We had the advantage now, and it was time to use it. There was no time to lose. We rode to Flame Crest and flew to Kargath. During my travels, I had discovered a rarely-used dwarven tunnel. It would serve as a shortcut. The simple locks proved to be no challenge to us. The portcullis was lifted and our troops stormed through, into the Valley of the Kings. The Conclave had also advanced. Screams from Thelsamar suggested that they were already done with it. The troops greeted each other, and the commanders exchanged reports from their scouts. The northern front had been reinforced by the Darkness of Sin, and the main enemy force was heading towards us. It was time to turn the twin snake.. into a hydra. The Conclave took over a dwarvish bunker and barricaded it. They would buy the rest of us time. We would move into Dun Morogh. The Northern front would commandeer a ship and move against Theramore. We rode on, mowing down any dwarves that were foolish enough to stand in our way. We quickly pacified Khanaros and started to make our way toward the grand prize itself. We were already storming the gates when our enemies caught up to us. The Alliance Watch had judged the Conclave to be too hard of a nut to crack, and moved against a more imminent threat, us. We fought, but were forced to retreat. They followed us. But when one head of a hydra pulls back, the others move in to strike. The strike force had reached Theramore, and were fighting their way up Lady Proudmoore's tower. And the Conclave was coming. The Watch was literally crushed. We attempted to lure more defenders out of the city, but the dwarves were not dumb. They did not follow us to the lake. Lady Proudmoore needed help badly, so they sent forces to aid her. One head pulls back, while the others move in to strike. We resumed our assault.
The reckoning was at hand. Our forces filled the ramp. We swept through the defenders like an avalanche. The last time I was here, I failed miserably. But today.. today it would be different. I was alone then, in my one-troll war. But now.. The dwarves foolishly relied on their mountain of Khaz'Goroth for protection. But even the strongest stone can be shattered. We would be the force that would crack the Alliance wide open. So we struck.
Cries of terror echoed in the caverns. We fought like warrior poets, bringing death with every blow. I fought and I fought until I could not fight anymore. Then I fought some more. When I ran out of spells, I used my wand. When the enemy got too close, I used my staff. But everyone has their limits, including me. Their forces were returning, and our numbers were dwindling fast. The call to retreat was issued. We had delivered a crack to Khaz Modan what would one day prove to be fatal. The day was ours. I crawled toward the edge of the lava ring and allowed myself to fall in. The grating rattled loudly when it caught me, but I think that the dwarves had other things to worry about. I bandaged my wounds and used my whistle. The dwarves would not hear it, but Windclaw would. And he did. Exhausted, climbed on his back. I rode towards the ramp up. And I rode straight into the Alliance Watch. Damn. Their presence here meant that the assault on Theramore had failed. I took advantage of the slight confusion and changed plans. The gates were obviously too well guarded. But the tram.. yes. The tram. I turned Windclaw around and head towards Tinker Town, with a dozen Alliance Watch at my tail. Good. That was a dozen that could not prevent I disagreeociates from retreating. I rode straight past the amazed dwarven guards and ran into the dark corridors of the tram.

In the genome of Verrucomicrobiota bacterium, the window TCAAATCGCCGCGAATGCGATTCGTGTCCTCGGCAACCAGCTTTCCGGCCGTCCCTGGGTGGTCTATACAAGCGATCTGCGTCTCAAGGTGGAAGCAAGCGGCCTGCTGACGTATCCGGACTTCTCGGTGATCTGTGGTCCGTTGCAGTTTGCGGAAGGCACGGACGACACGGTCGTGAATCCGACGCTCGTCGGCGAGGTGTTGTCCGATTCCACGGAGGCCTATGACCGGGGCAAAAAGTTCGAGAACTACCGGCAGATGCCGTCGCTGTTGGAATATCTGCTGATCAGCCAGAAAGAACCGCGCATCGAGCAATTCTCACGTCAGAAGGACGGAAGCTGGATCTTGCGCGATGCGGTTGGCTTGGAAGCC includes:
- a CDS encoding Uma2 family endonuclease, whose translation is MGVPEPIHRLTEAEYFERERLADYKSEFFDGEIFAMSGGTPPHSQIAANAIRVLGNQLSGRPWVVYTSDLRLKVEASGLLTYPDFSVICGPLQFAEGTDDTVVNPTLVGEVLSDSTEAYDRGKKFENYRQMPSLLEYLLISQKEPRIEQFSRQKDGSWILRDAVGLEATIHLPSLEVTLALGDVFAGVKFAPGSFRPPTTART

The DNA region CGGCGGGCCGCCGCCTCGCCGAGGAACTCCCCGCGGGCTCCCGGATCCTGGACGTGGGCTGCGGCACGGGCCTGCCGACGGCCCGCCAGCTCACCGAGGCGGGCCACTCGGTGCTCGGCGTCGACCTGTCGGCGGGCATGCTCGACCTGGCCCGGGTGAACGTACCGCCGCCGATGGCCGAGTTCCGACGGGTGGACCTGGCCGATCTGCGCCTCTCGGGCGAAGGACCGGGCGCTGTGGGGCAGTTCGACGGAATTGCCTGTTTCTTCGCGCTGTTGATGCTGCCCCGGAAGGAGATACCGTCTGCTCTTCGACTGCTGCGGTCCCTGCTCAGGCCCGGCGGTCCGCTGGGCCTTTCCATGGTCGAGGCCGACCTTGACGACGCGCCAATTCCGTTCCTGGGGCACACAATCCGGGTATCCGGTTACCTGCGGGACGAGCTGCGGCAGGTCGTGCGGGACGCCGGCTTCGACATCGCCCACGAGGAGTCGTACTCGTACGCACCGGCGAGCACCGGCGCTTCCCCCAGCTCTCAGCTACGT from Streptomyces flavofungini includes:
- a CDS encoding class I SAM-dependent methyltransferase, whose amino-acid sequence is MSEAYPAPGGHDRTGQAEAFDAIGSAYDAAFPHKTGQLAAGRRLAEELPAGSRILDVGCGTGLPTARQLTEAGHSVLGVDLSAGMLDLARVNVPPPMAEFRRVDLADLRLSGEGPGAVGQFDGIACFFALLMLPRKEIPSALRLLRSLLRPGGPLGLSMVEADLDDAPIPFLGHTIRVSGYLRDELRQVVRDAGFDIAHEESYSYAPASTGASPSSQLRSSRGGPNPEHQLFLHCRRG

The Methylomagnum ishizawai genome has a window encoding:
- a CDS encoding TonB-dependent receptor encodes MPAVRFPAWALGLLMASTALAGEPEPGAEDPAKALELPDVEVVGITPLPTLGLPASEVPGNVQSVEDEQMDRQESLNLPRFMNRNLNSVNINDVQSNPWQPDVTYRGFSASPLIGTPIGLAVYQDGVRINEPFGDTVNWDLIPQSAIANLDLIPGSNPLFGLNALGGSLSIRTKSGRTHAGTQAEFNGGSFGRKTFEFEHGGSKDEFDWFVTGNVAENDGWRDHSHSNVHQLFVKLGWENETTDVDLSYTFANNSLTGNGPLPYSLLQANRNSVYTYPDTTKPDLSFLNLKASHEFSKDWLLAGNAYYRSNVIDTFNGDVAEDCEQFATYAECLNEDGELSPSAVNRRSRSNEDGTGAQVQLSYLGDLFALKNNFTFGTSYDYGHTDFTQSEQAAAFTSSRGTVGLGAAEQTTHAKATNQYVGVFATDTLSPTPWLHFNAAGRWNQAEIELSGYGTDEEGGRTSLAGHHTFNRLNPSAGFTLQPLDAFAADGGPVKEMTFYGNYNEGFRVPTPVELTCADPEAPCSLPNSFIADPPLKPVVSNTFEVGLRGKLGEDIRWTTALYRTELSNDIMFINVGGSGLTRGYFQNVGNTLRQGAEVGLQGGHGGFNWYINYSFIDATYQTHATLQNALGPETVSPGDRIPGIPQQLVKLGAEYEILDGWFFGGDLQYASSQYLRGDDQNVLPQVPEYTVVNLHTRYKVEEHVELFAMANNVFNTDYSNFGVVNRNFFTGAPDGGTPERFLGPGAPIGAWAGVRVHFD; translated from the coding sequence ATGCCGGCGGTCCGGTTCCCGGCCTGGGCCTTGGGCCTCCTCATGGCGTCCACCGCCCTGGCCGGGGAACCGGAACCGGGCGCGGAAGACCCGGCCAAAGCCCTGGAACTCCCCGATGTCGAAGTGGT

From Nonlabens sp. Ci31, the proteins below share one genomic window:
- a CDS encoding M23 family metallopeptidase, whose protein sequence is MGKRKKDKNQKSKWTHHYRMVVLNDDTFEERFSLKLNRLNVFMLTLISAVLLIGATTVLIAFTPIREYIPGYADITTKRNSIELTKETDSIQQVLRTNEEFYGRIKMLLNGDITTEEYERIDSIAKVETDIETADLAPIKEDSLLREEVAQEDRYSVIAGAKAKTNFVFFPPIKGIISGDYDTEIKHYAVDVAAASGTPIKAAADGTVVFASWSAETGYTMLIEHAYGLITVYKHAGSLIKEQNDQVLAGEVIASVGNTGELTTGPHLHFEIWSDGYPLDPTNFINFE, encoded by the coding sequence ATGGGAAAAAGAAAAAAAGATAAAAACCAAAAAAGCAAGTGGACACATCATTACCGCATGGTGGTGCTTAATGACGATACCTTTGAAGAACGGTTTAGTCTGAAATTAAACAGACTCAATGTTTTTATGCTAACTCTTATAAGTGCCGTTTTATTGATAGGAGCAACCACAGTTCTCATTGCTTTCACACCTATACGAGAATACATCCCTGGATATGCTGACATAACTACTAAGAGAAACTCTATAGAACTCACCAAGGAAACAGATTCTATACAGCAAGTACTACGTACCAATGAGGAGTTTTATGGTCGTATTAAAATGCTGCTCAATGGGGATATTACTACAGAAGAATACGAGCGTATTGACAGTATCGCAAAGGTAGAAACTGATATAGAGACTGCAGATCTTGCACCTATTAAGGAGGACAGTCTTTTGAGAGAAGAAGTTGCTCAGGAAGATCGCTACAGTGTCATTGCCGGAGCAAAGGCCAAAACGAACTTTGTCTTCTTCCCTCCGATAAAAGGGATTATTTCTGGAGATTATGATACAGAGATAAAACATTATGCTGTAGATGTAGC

It is surprising how several tons of steel whizzing by your head every few minutes can discourage pursuers. A gnome or a troll would have no problems navigating the cramped walkway, but a dwarf or a human.. It was too dangerous and they knew it. I hid myself in a dark alcove and waited for the next set of tram cars to pass. Just as I expected, they anticipated that I would try to escape through Stormwind, so they took the tram to catch me at the next station. Fools. Mages always have a way out. When the tram was far enough, I summoned a portal that illuminated the corridor and stepped through.
Today they were going to pay.